In their marketing Hyundai Australia promises that all versions of the Ioniq 6 2023 electric car are capable of Three Phase 10.5kW maximum AC charging rate.
At home using a single phase 7kW charger the promised charging time from 10% to 100% is 11hrs 45min hours for the Hyundai Ioniq 6.
I tested the charging rate at my local shopping centre Ocular AC charging station, using my 7m Type 2 to Type 2 EV Charging Cable (22kW, 32 amp) cable and a Ioniq 6 Dynamiq 2023 RWD (which I had on loan for a week to review).
I plugged one end of the cable into the car charger port.
I plugged the other end of the cable into the Ocular brand AC charging station.
After a few seconds charging started and I saw that the Ioniq 6 was charging.
You can tell the Ioniq 6 has an onboard Three Phase AC charger because the Ocular display shown below all 3 phases with roughly 240V and about 16 amps.
The driver information cluster screen displays key information about AC charging rate, current battery level and how long it will take to reach 100%.
By the time I returned from a quick shopping trip the total amount sent to the battery was 6.55kWh in 35min 12 seconds, which is roughly 11.22kW/hr.
An EV only capable of 6.6kW or 7kW AC single phase charging would have taken about 60 minutes to receive the same amount of kW from the same AC charging unit.
The charge rate displayed in the Ioniq 6 fluctuated between 11.2-11.4kW/hr which is better than the promised 10.5kW.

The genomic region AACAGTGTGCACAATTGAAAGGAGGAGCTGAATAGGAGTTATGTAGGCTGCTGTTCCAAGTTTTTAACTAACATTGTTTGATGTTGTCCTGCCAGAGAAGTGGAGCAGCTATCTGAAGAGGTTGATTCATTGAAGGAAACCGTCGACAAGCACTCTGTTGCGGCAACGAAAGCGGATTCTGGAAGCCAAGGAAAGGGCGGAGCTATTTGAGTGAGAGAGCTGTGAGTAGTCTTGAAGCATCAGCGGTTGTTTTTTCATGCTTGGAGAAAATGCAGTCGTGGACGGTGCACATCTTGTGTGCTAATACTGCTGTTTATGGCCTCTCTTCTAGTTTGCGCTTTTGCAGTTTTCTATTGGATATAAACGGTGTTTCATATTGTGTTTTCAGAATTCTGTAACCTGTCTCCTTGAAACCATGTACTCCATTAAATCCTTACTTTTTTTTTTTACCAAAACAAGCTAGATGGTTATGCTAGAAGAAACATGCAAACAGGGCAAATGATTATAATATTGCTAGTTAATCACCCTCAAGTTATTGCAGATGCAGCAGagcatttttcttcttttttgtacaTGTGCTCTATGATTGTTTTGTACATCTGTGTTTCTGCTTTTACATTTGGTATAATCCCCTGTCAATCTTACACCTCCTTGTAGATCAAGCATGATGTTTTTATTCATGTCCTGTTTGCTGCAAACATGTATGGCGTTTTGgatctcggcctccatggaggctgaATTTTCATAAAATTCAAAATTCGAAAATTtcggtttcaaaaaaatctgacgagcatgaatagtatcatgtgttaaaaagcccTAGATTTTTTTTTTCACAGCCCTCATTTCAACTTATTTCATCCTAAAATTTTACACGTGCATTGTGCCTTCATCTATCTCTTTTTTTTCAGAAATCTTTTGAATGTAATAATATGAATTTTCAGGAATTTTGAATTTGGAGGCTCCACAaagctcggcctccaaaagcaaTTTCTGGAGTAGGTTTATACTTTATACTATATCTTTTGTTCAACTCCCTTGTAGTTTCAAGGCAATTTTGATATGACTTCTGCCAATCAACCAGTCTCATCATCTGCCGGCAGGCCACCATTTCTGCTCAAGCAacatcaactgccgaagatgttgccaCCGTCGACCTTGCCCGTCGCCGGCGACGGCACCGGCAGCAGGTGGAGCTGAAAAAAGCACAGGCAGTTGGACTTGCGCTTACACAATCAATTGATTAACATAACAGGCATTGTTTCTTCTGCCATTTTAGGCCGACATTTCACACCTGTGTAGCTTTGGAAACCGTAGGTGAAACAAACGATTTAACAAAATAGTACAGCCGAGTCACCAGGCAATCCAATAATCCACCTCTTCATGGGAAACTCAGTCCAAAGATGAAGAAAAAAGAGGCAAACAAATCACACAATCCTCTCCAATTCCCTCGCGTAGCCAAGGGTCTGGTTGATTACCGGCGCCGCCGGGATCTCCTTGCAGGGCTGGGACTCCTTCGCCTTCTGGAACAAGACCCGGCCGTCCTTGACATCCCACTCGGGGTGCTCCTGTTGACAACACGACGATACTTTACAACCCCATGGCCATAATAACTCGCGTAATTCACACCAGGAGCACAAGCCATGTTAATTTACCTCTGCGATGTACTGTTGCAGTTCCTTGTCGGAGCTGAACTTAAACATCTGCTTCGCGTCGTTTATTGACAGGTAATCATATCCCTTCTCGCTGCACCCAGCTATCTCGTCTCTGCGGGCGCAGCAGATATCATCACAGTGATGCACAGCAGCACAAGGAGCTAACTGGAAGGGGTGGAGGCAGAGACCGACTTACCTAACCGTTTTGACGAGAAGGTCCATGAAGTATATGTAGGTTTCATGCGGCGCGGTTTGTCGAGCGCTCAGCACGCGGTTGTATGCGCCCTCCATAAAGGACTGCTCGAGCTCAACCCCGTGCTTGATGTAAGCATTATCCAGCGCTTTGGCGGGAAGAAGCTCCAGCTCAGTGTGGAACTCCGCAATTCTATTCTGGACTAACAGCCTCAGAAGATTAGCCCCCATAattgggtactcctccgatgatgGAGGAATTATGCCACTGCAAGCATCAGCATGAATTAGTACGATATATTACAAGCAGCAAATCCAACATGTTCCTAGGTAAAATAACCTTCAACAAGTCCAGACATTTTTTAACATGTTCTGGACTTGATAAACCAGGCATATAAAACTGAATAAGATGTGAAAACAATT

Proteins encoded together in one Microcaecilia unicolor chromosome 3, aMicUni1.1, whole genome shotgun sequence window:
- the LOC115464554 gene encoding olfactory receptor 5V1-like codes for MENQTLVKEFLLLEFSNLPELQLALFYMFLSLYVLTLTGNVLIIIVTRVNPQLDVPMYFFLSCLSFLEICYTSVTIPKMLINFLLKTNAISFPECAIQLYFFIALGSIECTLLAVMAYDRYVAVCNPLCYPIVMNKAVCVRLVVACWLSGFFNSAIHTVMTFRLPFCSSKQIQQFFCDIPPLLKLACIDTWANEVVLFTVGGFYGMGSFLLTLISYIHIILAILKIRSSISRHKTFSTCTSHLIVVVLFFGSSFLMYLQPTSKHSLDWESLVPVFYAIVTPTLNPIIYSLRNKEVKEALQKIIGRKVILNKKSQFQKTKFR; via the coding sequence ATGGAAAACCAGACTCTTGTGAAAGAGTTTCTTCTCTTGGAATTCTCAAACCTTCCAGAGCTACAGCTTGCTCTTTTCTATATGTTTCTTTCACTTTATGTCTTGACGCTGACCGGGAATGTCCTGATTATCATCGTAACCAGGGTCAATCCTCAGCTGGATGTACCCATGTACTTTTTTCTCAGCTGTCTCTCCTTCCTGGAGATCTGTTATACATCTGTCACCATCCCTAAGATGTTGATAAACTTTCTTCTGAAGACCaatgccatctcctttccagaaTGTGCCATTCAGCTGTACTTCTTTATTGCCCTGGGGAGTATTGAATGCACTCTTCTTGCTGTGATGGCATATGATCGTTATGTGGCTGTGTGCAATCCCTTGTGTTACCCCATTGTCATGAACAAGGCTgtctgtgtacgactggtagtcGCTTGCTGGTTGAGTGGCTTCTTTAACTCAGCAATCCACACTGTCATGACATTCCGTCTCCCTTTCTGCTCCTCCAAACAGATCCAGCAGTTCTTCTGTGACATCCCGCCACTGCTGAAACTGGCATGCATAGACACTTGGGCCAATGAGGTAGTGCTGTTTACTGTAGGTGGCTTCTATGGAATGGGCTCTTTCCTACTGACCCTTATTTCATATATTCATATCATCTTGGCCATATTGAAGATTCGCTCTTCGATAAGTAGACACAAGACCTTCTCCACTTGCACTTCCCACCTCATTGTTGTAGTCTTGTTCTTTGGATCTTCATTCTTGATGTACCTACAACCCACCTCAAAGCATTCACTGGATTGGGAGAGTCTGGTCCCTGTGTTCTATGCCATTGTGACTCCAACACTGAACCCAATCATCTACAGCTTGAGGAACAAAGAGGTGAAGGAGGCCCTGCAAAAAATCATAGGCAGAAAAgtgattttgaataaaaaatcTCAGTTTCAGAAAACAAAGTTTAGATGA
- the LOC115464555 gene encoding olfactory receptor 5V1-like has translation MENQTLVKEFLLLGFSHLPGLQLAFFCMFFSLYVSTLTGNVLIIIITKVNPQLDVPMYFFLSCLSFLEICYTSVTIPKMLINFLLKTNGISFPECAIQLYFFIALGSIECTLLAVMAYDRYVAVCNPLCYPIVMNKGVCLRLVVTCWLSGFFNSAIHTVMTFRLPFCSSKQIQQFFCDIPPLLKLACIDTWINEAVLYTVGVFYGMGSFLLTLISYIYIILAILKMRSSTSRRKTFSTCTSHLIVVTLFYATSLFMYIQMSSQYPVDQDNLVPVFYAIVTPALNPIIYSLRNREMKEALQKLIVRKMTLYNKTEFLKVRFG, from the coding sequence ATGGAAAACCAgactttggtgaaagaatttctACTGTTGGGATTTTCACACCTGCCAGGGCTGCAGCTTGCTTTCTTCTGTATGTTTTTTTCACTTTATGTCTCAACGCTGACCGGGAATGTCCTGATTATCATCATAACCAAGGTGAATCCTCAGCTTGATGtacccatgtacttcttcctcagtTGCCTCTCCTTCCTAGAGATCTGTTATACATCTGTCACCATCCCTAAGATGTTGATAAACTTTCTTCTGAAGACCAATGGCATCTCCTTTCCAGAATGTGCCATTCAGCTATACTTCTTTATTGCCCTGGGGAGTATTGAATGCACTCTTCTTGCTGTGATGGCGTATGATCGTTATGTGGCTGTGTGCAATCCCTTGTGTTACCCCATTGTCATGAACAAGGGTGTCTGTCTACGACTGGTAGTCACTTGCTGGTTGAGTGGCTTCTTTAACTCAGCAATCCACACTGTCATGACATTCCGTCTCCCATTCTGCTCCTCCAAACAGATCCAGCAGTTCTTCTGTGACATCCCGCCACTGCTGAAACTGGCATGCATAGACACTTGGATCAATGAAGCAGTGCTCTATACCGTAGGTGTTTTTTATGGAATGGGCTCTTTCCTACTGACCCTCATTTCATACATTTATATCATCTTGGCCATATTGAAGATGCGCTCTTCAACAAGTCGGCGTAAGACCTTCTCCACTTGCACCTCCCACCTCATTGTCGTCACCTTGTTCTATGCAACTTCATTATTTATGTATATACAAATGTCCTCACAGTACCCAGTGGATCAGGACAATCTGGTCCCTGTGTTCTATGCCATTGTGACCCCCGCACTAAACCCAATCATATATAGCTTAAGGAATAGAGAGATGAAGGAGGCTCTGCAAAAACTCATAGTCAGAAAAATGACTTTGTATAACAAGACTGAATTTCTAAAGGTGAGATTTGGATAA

When I pressed stop the battery was 99% full and the range was 622km in ECO mode (which is what I tested the car in most of the time).
The advertised WLTP mixed urban and motorway range for the Ioniq 6 Dynamiq RWD is 614km.
As you can see above, the Ioniq 6 allows you to choose the maximum percentage AC and DC charge limit in the car settings. AC maximum can be 60%, 90% or 100%.
As a side note one common question about the Australian Ioniq 6 Dynamiq RWD 2023 is can you can set the maximum charge percentage level using an app?
As shown below you can set maximum battery level for the Ioniq 6 in the Hyundai Bluelink Australia mobile app as well as viewing the current battery percentage level and estimated range.
The Bluelink app also lets you start/stop charging remotely, schedule charging, schedule climate control and a lot more.
Type 2 to Type 2 Cable Buying Tips
You could get a shorter, cheaper 5m cable but I find the 7m length is handy as you never know how far the charging station will be from your car charging port.
Some electric vehicle (EV) owners buy a Type 2 to Type 2 EV Charging Cable (7kW, 32amp) to save a little bit of money.
This is a slower slightly cheaper cable available for purchase for cars like the BYD Atto 3, MG ZS EV 2021, MG4 Excite 2023 and Hyundai Kona EV 2021 that don’t support 11kW AC charging.
However if you later buy a newer electric car that is capable of 11kW AC charge rate or rent an EV capable of 11kW AC charge rate (eg common rental models Tesla Model 3 and Polestar 2) then this wastes an opportunity to charge that EV much faster at an AC charging station.